Spivey v. McClellan

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259 Ga. 181 (1989)

378 S.E.2d 123



Supreme Court of Georgia.

Decided April 13, 1989.

Broyles, Dunstan & Dunstan, J. Richard Dunstan, for appellant.

*183 Kenneth R. Chance, for appellee.

CLARKE, Presiding Justice.

This is an appeal from a declaratory judgment in which the trial court decided that a property settlement incorporated into a divorce decree could not be modified without the approval of the court. We reverse.

Melba Spivey and John McClellan were divorced in 1979. Pursuant to a settlement agreement that was incorporated into the divorce decree, Ms. Spivey was entitled to live in the marital residence for two years after the divorce or until her remarriage. At that time, the house was to be sold and the proceeds divided equally. Or, Mr. McClellan could pay Ms. Spivey one-half of the appraised equity in the house. Ms. Spivey was to pay all monthly payments due on the property as long as she lived there.

At the expiration of two years, the house was not sold and Ms. Spivey continued to live there and make the monthly payments. In 1986, Ms. Spivey moved out and Mr. McClellan moved in. Mr. McClellan signed a lease requiring him to pay $250 per month rent to Ms. Spivey. When Mr. McClellan refused to pay rent, Ms. Spivey brought an action for past due rent and a declaration of rights to the property. The trial court decided that the parties could not modify the terms of the divorce decree without court approval. It held that Ms. Spivey's interest in the property was one-half of the value of the property as appraised on July 19, 1981, two years after the decree was entered. The court also decided that the lease was void because Ms. Spivey had no possessory interest in the property.

We conclude that the court erred. It is well settled that the procedure set out in OCGA ยง 19-6-18 through 19-6-27 is the "exclusive method by which the alimony provisions of a divorce decree may be revised and modified." Holler v. Holler, 257 Ga. 27 (354 SE2d 140) (1987), quoting Fuller v. Squires, 242 Ga. 475, 477 (249 SE2d 261) (1978). Property rights that are subject to modification by the court may not be modified by the parties without the approval of the court. Meredith v. Meredith, 238 Ga. 595 (234 SE2d 510) (1977). However, not all provisions in a divorce decree may be modified through the *182 statutory procedure. Holler, supra at 29. Fixed allocations of economic resources between spouses, those that are already vested or perfected, are not subject to modification by the court while terminable allocations are. Id.; see also Rooks v. Rooks, 252 Ga. 11, 17 (311 SE2d 169) (1984) (Weltner, J., concurring).[1] When modification under the statutory procedure is available, court approved modification must be sought; but, once property rights have become fixed or perfected and may not be modified by the court, the parties are free to contract with each other regarding that property. Such dealings between former spouses are governed by contract law rather than domestic relations law. See McLure v. McLure, 159 Ga. App. 18 (282 SE2d 674) (1981) (applying contract principles to an attempt to release one spouse from the obligation to pay lump-sum alimony).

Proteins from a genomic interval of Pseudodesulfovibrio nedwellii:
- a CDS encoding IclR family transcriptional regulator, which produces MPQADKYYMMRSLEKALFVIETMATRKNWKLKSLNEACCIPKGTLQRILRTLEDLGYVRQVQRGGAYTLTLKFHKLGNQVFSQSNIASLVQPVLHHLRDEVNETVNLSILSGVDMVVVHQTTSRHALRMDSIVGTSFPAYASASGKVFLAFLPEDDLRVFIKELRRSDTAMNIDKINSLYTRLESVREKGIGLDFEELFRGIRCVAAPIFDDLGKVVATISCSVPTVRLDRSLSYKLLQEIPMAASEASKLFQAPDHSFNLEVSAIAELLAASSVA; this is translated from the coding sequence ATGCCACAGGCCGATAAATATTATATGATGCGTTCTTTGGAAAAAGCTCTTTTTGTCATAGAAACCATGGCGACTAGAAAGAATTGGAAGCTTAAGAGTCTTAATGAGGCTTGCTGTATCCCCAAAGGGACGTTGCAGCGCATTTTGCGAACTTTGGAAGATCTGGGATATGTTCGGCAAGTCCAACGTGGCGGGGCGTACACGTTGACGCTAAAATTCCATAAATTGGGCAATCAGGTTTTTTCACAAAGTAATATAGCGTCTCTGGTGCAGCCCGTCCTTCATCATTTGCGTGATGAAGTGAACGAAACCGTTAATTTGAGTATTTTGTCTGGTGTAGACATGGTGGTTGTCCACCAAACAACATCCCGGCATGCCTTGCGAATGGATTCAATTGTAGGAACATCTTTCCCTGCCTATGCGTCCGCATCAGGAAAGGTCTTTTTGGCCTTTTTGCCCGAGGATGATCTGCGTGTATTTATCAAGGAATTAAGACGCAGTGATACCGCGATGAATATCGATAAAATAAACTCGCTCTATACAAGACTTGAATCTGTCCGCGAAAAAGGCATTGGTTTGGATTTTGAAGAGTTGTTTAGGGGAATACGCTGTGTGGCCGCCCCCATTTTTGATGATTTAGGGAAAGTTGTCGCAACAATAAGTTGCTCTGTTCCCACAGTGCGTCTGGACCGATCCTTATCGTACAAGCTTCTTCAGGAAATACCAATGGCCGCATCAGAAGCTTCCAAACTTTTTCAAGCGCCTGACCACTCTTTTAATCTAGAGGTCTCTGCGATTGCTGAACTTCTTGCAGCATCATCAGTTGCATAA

In this case, either spouse could have petitioned the court during the two years following the divorce decree for a modification of the terms relating to the use of the house. But, on July 19, 1981, their interests in the marital residence became fixed or perfected and modification under the statutory procedure became unavailable. Although either party could employ the court to enforce the decree's sale provision, the decision not to enforce the sale does not affect either's property interest.

On July 19, 1981, each former spouse owned a one-half undivided interest in the house. Mr. McClellan also owned an option to purchase Ms. Spivey's interest in the house for one-half of the appraised value. At that time their property interests were "fixed," but they were not "frozen." The parties were free to contract with each other regarding the use, possession, or sale of the property. The lease agreement between them is therefore valid and enforceable.[2] And, barring some other enforceable agreement that is not referenced in this appeal, both parties still have an undivided one-half interest in the property.

Judgment reversed. All the Justices concur.


[1] Terminable allocations are economic allocations to a spouse that must be paid or delivered in the future and either contain no time limitation or contain an express provision that it shall terminate on the death or remarriage of the receiving spouse. Such allocations generally include, inter alia, what is commonly termed "periodic alimony" and payments for support. See Rooks v. Rooks, supra at 17.

[2] The lease agreement is a written document that was signed by both parties. It is supported by consideration; and there is no indication in the record that either party was incapable of contracting or under duress at the time it was signed. Mr. McClellan contended that it was void only because it had not been approved by the court.

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